Pubdate: Wed, 28 Jul 1999
Source: Daily Telegraph (Australia)
Copyright: News Limited 1999
Author: David Penberthy


FROM THE outside, the Kings Cross injecting room will look more like an
average nightclub.

On the inside, it will owe more in style to a student common room, or even a

Only when you venture to the back room will its tragic purpose be revealed,
as drug-addicted people sit around stainless-steel benches or spartan tables
injecting themselves with heroin they have scored on the streets.

The Kings Cross injecting room, to be run jointly by the Sisters of Charity
Health Service and St Vincent's Hospital, will closely mirror the legal
injecting rooms of Switzerland.

"The most striking thing about the Swiss injecting rooms is the things that
go on other than the injecting," St Vincent's Alcohol and Drug Service
director Dr Alex Wodak told The Daily Telegraph yesterday.

Dr Wodak, who has visited the injecting room in the city of Bern, says the
Swiss have tried to provide drug users with a welcome environment where,
hopefully, they will face the pointlessness of their addiction.

The Bern injecting room is located in a part of town which may well be
replicated in Kings Cross. It is one block from a five-star hotel, one block
from the local police station, and across the road from the local ambulance

It has no permanent police presence, only a security guard at the door
outside to prevent violent or dangerously drug-addled people from entering.

Walk down a flight of stairs and you enter a basement area, where you meet
the first of the staff who run the service.

The staff, who number about 20, include nurses, doctors, social workers and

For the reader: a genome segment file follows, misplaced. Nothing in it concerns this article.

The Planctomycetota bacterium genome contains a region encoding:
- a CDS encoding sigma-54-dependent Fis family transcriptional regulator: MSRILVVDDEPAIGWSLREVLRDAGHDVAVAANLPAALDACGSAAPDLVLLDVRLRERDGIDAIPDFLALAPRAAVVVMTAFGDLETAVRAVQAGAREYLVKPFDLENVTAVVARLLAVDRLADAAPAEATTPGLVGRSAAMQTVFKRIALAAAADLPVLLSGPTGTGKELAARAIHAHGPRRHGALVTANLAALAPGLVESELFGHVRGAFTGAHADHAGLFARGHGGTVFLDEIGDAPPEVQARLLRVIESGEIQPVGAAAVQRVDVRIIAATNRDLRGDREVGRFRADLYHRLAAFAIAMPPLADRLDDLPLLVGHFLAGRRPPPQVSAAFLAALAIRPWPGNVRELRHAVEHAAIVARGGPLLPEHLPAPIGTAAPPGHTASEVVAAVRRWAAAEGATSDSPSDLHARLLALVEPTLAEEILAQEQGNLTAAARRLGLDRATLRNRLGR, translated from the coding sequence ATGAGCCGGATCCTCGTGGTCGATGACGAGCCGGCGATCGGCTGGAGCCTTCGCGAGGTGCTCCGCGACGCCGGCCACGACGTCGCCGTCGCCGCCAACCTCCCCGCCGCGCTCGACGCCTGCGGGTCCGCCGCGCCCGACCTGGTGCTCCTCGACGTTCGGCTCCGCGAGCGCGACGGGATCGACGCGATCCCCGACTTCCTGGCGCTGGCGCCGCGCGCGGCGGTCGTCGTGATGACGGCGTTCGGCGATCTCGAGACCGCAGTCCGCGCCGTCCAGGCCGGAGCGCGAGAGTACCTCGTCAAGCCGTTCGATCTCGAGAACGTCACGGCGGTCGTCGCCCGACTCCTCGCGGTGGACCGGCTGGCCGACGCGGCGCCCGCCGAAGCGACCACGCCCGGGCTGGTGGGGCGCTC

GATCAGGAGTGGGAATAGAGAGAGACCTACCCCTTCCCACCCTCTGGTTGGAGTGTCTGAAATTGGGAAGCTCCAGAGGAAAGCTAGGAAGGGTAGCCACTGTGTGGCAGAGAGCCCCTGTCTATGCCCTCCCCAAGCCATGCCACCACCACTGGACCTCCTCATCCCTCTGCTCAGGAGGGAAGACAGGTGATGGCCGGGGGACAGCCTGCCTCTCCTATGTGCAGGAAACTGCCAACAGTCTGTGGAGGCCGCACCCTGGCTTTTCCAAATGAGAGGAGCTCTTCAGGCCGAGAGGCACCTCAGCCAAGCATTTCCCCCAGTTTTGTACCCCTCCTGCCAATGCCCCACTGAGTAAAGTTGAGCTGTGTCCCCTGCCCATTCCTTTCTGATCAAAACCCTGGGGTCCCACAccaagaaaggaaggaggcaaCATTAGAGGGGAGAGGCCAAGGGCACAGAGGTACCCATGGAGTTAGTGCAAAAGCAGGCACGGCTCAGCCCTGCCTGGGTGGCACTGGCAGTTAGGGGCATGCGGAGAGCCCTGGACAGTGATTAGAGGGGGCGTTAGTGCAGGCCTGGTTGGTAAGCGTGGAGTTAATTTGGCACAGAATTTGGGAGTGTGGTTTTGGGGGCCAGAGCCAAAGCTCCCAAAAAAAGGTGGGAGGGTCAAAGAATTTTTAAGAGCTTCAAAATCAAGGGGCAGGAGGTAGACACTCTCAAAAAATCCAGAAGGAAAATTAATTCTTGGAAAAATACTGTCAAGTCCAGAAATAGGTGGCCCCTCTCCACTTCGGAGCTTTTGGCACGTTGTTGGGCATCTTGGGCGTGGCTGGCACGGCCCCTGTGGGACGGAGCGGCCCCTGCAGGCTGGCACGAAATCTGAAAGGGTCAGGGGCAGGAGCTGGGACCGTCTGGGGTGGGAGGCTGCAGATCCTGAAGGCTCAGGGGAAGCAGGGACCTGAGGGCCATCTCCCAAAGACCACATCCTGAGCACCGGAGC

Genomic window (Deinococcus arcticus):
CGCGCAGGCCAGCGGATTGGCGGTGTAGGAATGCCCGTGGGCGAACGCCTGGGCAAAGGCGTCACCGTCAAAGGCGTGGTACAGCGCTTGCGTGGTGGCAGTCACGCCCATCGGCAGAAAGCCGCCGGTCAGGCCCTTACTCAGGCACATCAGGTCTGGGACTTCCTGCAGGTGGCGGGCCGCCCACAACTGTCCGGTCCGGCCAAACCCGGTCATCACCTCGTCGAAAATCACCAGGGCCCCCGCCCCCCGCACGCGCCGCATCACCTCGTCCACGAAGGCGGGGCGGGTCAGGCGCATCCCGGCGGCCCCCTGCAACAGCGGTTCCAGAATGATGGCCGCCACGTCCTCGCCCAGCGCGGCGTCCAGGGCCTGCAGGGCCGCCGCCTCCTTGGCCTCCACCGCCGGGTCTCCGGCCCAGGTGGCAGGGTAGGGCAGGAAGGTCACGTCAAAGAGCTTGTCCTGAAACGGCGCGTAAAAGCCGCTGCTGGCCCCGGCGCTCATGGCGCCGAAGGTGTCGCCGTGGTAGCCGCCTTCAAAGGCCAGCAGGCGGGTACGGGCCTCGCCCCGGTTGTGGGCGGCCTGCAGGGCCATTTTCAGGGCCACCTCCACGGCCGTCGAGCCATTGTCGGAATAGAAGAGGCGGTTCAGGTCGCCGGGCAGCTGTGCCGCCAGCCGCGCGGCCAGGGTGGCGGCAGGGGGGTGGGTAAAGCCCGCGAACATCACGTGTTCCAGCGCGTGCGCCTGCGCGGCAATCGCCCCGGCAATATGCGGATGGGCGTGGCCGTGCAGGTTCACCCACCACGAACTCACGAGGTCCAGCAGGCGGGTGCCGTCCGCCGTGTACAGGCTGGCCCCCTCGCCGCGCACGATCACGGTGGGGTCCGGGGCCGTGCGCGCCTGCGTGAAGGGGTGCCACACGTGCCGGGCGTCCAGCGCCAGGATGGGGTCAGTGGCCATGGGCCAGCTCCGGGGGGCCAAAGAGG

drug counsellors.

Just off the basement area is a laundry and shower area. Staff may suggest
to a person who is dirty, who has been clearly living on the streets for
days, that they go and disrobe, shower and wash their clothes while wearing
a gown provided by staff.

Go past the laundry and shower area and you reach an area which is similar
to a student common room with some chairs, tables and a cafeteria.

The cafeteria sells subsidised coffee, tea, soft drinks, soup and rolls, and
is staffed by a volunteer drug user who knows and understands the other
people who come to the injecting room.

Beyond the common room is the injecting room itself.

The door to the room is locked and a staff member, either a nurse or a
social worker, lets people enter and exit. The injecting room is a spartan
place, with stainless steel benches or tables running around the walls, and
a vacant space in the middle where the supervisor stands.

The users take a seat at the benches. Above them is a bright halogen light
which allows them to focus on their arms as they inject.

The injecting room is BYO. The supervisor stands in the middle of the room
and wears an apron from which he or she dispenses needles, syringes and
swabs. Users are asked whether they want a 1ml or 2ml syringe. They then
shoot up.

"This part is anything but glamorous," Dr Wodak said.

Once the users have injected themselves, they return to the common room area
where the staff encourage them to stay for at least 20 minutes.

"You see people picking their skin and their sores, it's very distressing,"
Dr Wodak says.

"But in that coffee lounge area, the counsellors or psychiatrists try to get
a conversation going, and people might say that they feel great, that
they've had a really beautiful hit. They might also start talking about how
they are planning to get off it and seeking help to get off it."

Dr Wodak is convinced of the merits of the Swiss project. Between 1992 and
1998, annual deaths from overdose have fallen in that country from 419 to
209. They have doubled in Australia over the same period.

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